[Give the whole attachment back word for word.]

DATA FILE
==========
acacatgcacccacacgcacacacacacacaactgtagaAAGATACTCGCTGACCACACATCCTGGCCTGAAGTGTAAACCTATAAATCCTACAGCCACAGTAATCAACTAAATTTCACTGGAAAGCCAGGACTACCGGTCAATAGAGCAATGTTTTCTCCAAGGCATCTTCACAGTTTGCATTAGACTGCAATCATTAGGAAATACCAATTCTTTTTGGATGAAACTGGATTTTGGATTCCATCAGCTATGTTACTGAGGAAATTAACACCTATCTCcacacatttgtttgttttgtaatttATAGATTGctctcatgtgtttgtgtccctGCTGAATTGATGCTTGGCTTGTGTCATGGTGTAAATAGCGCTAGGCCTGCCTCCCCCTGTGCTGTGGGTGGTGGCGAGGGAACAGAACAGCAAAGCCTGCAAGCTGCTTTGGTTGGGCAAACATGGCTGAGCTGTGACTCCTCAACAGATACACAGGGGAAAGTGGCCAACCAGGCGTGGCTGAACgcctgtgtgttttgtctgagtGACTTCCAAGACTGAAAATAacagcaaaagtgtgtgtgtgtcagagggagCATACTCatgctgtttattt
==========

acacatgcacccacacgcacacacacacacaactgtagaAAGATACTCGCTGACCACACATCCTGGCCTGAAGTGTAAACCTATAAATCCTACAGCCACAGTAATCAACTAAATTTCACTGGAAAGCCAGGACTACCGGTCAATAGAGCAATGTTTTCTCCAAGGCATCTTCACAGTTTGCATTAGACTGCAATCATTAGGAAATACCAATTCTTTTTGGATGAAACTGGATTTTGGATTCCATCAGCTATGTTACTGAGGAAATTAACACCTATCTCcacacatttgtttgttttgtaatttATAGATTGctctcatgtgtttgtgtccctGCTGAATTGATGCTTGGCTTGTGTCATGGTGTAAATAGCGCTAGGCCTGCCTCCCCCTGTGCTGTGGGTGGTGGCGAGGGAACAGAACAGCAAAGCCTGCAAGCTGCTTTGGTTGGGCAAACATGGCTGAGCTGTGACTCCTCAACAGATACACAGGGGAAAGTGGCCAACCAGGCGTGGCTGAACgcctgtgtgttttgtctgagtGACTTCCAAGACTGAAAATAacagcaaaagtgtgtgtgtgtcagagggagCATACTCatgctgtttattt